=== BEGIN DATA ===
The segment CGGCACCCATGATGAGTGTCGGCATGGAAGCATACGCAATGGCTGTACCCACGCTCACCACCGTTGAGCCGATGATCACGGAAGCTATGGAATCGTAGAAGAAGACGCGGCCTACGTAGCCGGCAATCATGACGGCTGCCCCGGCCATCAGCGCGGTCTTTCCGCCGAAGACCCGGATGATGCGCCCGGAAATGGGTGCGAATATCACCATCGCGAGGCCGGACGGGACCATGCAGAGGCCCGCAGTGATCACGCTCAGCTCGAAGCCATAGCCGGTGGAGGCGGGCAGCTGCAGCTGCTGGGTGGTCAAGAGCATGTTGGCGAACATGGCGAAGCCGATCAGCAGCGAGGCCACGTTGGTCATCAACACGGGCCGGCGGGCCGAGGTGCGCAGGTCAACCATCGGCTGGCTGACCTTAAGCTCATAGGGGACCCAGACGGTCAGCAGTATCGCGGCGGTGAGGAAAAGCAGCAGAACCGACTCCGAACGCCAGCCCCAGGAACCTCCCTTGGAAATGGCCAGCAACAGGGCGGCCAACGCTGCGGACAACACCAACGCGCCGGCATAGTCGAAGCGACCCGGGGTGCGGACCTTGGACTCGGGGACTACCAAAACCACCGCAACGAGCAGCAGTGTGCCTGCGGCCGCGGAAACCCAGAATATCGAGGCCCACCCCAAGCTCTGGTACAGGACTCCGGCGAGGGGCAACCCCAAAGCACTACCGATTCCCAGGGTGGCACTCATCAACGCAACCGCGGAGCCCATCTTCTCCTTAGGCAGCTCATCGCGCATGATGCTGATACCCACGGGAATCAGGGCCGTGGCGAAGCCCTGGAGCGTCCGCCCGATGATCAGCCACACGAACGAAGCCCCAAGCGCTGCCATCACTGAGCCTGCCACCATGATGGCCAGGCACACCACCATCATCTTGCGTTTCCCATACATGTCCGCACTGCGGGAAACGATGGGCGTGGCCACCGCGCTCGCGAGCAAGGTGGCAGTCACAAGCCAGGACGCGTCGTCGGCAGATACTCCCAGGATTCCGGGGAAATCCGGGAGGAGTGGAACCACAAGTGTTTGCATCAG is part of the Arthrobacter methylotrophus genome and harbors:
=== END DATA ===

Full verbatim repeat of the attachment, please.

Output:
The segment CGGCACCCATGATGAGTGTCGGCATGGAAGCATACGCAATGGCTGTACCCACGCTCACCACCGTTGAGCCGATGATCACGGAAGCTATGGAATCGTAGAAGAAGACGCGGCCTACGTAGCCGGCAATCATGACGGCTGCCCCGGCCATCAGCGCGGTCTTTCCGCCGAAGACCCGGATGATGCGCCCGGAAATGGGTGCGAATATCACCATCGCGAGGCCGGACGGGACCATGCAGAGGCCCGCAGTGATCACGCTCAGCTCGAAGCCATAGCCGGTGGAGGCGGGCAGCTGCAGCTGCTGGGTGGTCAAGAGCATGTTGGCGAACATGGCGAAGCCGATCAGCAGCGAGGCCACGTTGGTCATCAACACGGGCCGGCGGGCCGAGGTGCGCAGGTCAACCATCGGCTGGCTGACCTTAAGCTCATAGGGGACCCAGACGGTCAGCAGTATCGCGGCGGTGAGGAAAAGCAGCAGAACCGACTCCGAACGCCAGCCCCAGGAACCTCCCTTGGAAATGGCCAGCAACAGGGCGGCCAACGCTGCGGACAACACCAACGCGCCGGCATAGTCGAAGCGACCCGGGGTGCGGACCTTGGACTCGGGGACTACCAAAACCACCGCAACGAGCAGCAGTGTGCCTGCGGCCGCGGAAACCCAGAATATCGAGGCCCACCCCAAGCTCTGGTACAGGACTCCGGCGAGGGGCAACCCCAAAGCACTACCGATTCCCAGGGTGGCACTCATCAACGCAACCGCGGAGCCCATCTTCTCCTTAGGCAGCTCATCGCGCATGATGCTGATACCCACGGGAATCAGGGCCGTGGCGAAGCCCTGGAGCGTCCGCCCGATGATCAGCCACACGAACGAAGCCCCAAGCGCTGCCATCACTGAGCCTGCCACCATGATGGCCAGGCACACCACCATCATCTTGCGTTTCCCATACATGTCCGCACTGCGGGAAACGATGGGCGTGGCCACCGCGCTCGCGAGCAAGGTGGCAGTCACAAGCCAGGACGCGTCGTCGGCAGATACTCCCAGGATTCCGGGGAAATCCGGGAGGAGTGGAACCACAAGTGTTTGCATCAG is part of the Arthrobacter methylotrophus genome and harbors: